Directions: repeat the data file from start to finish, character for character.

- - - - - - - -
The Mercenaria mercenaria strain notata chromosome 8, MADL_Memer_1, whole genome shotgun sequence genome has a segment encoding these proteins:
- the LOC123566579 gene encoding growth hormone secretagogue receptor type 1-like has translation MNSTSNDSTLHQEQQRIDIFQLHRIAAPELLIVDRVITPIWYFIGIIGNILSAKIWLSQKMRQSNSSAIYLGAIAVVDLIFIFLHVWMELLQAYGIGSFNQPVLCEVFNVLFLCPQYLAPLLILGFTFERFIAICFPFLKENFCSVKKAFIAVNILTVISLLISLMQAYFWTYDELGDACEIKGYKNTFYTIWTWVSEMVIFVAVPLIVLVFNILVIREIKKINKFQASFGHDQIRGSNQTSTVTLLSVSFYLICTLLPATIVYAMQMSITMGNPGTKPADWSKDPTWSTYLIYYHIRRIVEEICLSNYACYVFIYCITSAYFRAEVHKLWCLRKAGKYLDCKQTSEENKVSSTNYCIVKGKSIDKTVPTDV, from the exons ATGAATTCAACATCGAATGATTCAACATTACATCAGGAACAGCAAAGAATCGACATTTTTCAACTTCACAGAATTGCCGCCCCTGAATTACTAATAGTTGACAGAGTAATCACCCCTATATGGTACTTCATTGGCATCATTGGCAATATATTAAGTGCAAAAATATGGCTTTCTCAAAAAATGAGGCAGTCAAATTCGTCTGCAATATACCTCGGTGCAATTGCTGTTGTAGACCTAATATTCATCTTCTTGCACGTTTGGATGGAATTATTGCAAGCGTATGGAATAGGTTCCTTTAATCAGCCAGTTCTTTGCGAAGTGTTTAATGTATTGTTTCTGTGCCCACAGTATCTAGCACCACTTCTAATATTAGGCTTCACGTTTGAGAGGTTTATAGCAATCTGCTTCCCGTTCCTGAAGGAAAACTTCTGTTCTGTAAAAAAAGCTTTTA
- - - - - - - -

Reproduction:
The Mercenaria mercenaria strain notata chromosome 8, MADL_Memer_1, whole genome shotgun sequence genome has a segment encoding these proteins:
- the LOC123566579 gene encoding growth hormone secretagogue receptor type 1-like has translation MNSTSNDSTLHQEQQRIDIFQLHRIAAPELLIVDRVITPIWYFIGIIGNILSAKIWLSQKMRQSNSSAIYLGAIAVVDLIFIFLHVWMELLQAYGIGSFNQPVLCEVFNVLFLCPQYLAPLLILGFTFERFIAICFPFLKENFCSVKKAFIAVNILTVISLLISLMQAYFWTYDELGDACEIKGYKNTFYTIWTWVSEMVIFVAVPLIVLVFNILVIREIKKINKFQASFGHDQIRGSNQTSTVTLLSVSFYLICTLLPATIVYAMQMSITMGNPGTKPADWSKDPTWSTYLIYYHIRRIVEEICLSNYACYVFIYCITSAYFRAEVHKLWCLRKAGKYLDCKQTSEENKVSSTNYCIVKGKSIDKTVPTDV, from the exons ATGAATTCAACATCGAATGATTCAACATTACATCAGGAACAGCAAAGAATCGACATTTTTCAACTTCACAGAATTGCCGCCCCTGAATTACTAATAGTTGACAGAGTAATCACCCCTATATGGTACTTCATTGGCATCATTGGCAATATATTAAGTGCAAAAATATGGCTTTCTCAAAAAATGAGGCAGTCAAATTCGTCTGCAATATACCTCGGTGCAATTGCTGTTGTAGACCTAATATTCATCTTCTTGCACGTTTGGATGGAATTATTGCAAGCGTATGGAATAGGTTCCTTTAATCAGCCAGTTCTTTGCGAAGTGTTTAATGTATTGTTTCTGTGCCCACAGTATCTAGCACCACTTCTAATATTAGGCTTCACGTTTGAGAGGTTTATAGCAATCTGCTTCCCGTTCCTGAAGGAAAACTTCTGTTCTGTAAAAAAAGCTTTTA